One such example is the START-UP Act. While the START-UP Act contains important provisions to facilitate the formation of start-ups, Section 7 of the Senate bill, “Collaborative Commercialization Grants,” remains controversial. This new program allows the Secretary of Commerce to “award grants to support institutions of higher education pursuing initiatives that allow faculty to directly approach technology transfer programs outside of their institution of employment in an effort to commercialize research breakthroughs.” This grant program creates a free agency provision, allowing universities professors to take their inventions to other university Technology Licensing Offices for IP support. The Association of University Technology Managers opposes to this program as unworkable and counter-productive.
DARPA: Seeking Public Input
The Defense Advanced Research Projects Agency, recently announced it is seeking ideas from the general public request for public ideas on the next infantry-fighting vehicle, as part of its Fast Adaptable Next-Generation Ground Vehicle (FANG) Program. This is not the first time DARPA has used crowdsourcing to solve a technical problem, and it is likely not the last time.
K-12: Are Charter Schools the Answer?
As both public and private charter schools expand for K-12 education, data on their success rates begins to emerge. The Obama Administration has embraced public school charters as part of its reform effort. Recently, the Washington Post education blogger Valerie Strauss ran a “letter” to Education Secretary Arne Duncan questions the data behind some of his comments regarding charter schools in New Orleans worth reading.
Science Supporters? Romney and Obama Campaigns on Science
The Presidential Campaigns responded to questions from Science Debate, Inc., on a variety of science-related issues. The side-by-side comparison provides a glimpse of the candidates’ views on climate change, innovation, research, pandemics and biosecurity, education, energy, food, fresh water, the Internet, ocean health, science in public policy, space, critical natural resources, and vaccination and public health.
Post-Election Wars: Spending and Taxes
According to the Wall Street Journal, don’t expect Members of Congress and the President would join hands and sing Kumbaya after the November elections. A recent article surmises that a showdown will take place between the Democrats and Republicans after the election over federal policies for taxes and spending. To address the deficit, Congressional Democrats and the President favor some tax increases and some spending cuts. Congressional Republicans, however, generally favor deep spending cuts, except for Defense programs, and oppose tax increases.
Water: The New Battle in the Old West.
Farmers and oil and gas producers are battling over limited water resources in traditional agriculture production areas. According to an article in the New York Times, new energy production techniques that require water are leading to clashes among oil & gas and agricultural interests. While farmers still control and use most of the water this could be a growing problem, especially as federal policies for energy potentially promote these new energy production techniques.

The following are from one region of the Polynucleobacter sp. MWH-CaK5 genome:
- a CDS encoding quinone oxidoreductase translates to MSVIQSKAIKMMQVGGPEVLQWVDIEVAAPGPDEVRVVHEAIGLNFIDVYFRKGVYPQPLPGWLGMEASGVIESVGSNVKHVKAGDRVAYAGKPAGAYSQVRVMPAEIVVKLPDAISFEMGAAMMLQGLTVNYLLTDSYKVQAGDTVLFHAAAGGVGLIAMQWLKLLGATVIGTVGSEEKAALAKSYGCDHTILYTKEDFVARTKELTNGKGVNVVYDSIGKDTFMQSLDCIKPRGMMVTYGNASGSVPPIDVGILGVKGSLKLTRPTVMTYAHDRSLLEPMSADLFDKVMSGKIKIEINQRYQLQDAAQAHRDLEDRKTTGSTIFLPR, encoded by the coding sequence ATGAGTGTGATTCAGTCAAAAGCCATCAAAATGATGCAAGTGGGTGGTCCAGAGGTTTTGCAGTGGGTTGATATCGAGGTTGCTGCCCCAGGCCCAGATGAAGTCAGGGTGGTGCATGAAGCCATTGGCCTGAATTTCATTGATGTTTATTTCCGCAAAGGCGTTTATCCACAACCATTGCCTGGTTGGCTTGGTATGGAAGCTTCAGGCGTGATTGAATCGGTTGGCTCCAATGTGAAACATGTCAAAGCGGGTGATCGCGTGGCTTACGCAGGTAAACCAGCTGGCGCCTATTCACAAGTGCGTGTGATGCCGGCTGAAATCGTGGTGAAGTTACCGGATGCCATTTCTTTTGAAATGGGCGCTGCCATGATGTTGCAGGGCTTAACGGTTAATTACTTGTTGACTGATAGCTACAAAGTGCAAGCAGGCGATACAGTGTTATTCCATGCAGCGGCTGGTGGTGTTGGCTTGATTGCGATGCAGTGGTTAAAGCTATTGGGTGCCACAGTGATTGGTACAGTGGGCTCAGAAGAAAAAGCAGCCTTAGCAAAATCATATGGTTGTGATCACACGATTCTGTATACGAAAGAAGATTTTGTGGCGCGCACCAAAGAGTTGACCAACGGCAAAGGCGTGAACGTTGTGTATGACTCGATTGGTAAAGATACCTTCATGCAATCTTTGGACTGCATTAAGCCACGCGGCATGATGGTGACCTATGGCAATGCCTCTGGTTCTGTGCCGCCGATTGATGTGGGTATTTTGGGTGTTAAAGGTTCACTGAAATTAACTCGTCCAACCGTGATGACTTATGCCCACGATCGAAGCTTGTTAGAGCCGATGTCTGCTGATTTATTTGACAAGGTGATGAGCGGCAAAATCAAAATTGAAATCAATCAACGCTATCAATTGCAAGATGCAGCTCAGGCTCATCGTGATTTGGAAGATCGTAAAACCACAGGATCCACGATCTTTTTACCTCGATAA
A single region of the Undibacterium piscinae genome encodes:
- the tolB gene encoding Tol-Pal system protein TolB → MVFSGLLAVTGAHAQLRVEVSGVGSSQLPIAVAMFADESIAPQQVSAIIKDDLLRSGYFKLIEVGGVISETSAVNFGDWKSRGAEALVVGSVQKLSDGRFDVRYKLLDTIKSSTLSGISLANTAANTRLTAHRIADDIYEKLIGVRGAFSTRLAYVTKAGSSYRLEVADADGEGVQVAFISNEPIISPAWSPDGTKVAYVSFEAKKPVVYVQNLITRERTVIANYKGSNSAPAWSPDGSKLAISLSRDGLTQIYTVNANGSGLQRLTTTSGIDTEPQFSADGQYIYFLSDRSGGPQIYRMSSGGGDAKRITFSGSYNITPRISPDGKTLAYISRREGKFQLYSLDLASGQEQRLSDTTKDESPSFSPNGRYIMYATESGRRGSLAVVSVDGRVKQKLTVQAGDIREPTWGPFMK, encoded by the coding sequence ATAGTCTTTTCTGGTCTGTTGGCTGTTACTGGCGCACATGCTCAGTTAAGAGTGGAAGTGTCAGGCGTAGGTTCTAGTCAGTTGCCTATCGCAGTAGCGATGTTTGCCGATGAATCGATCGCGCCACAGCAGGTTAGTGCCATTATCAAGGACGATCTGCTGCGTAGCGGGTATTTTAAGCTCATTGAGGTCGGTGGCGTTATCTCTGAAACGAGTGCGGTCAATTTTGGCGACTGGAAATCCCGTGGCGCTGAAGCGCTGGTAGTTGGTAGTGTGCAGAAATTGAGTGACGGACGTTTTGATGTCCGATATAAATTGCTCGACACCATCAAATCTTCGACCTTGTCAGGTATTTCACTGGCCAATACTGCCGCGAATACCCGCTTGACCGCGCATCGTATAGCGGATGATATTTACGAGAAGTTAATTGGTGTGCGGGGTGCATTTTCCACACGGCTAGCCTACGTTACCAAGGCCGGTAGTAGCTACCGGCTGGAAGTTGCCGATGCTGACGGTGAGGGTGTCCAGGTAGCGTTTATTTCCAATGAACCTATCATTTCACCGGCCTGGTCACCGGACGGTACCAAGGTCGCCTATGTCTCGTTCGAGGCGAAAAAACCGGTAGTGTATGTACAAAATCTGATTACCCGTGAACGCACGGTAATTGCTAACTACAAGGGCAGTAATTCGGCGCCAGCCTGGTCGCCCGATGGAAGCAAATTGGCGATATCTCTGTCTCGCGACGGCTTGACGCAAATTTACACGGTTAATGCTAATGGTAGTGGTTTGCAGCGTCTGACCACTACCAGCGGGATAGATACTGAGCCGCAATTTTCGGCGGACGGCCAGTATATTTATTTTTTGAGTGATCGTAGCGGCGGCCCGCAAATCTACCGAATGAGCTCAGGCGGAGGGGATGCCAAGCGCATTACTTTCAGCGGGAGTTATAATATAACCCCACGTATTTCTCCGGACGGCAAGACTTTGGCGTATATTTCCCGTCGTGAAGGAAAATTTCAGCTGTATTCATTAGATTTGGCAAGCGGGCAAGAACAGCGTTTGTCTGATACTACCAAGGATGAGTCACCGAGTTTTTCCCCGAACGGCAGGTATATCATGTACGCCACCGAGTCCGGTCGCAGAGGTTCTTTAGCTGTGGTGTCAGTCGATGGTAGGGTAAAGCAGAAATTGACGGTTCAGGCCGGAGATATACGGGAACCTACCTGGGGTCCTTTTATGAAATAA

Athletes and Higher Education: BU Report on its Ice Hockey Team
In wake of two cases of sexual assault by members of the Boston University (BU) men’s ice hockey team, BU conducted an internal report on the team’s culture. According to Yahoo! News the team “has come under scathing criticism for an alleged culture of “sexual entitlement” and alcohol abuse.” The Task Force concluded that this occurred because the “players are isolated from the larger population of the university in housing and activities, and in some cases get involved in alcohol and substance abuse.” Mike Eruzione, a former BU player and Olympian said, “I think athletes, men and women, sometimes feel a sense of entitlement because of the stature that they carry at a university…I think it’s more the culture of college athletics.” In December 2011, in wake of the scandal at Penn State University, the Senate HELP Committee held a hearing on child abuse (which does not focus specifically on the events at PSU). Perhaps Congress will hold hearings on sexual abuse against fellow students by athletes at colleges and universities.
IN THE KNOW: A PREVIEW OF HEARINGS AND EVENTS
HOUSE OF REPRESENTATIVES HEARINGS
Tuesday, September 11, 2012
Committee on Natural Resources
Wednesday, September 12, 2012
Committee on Science, Space and Technology:
Committee on Transportation and Infrastructure,
Friday, September 14, 2012
Committee on Science, Space and Technology
Committee on Energy and Commerce
Wednesday, September 12, 2012
Senate Committee on Energy and Natural Resources
Senate Committee on Commerce, Science and Transportation
Senate Committee on Environment and Public Works:
Thursday, September 13, 2012
Senate Committee on Health, Education, Labor & Pensions (HELP)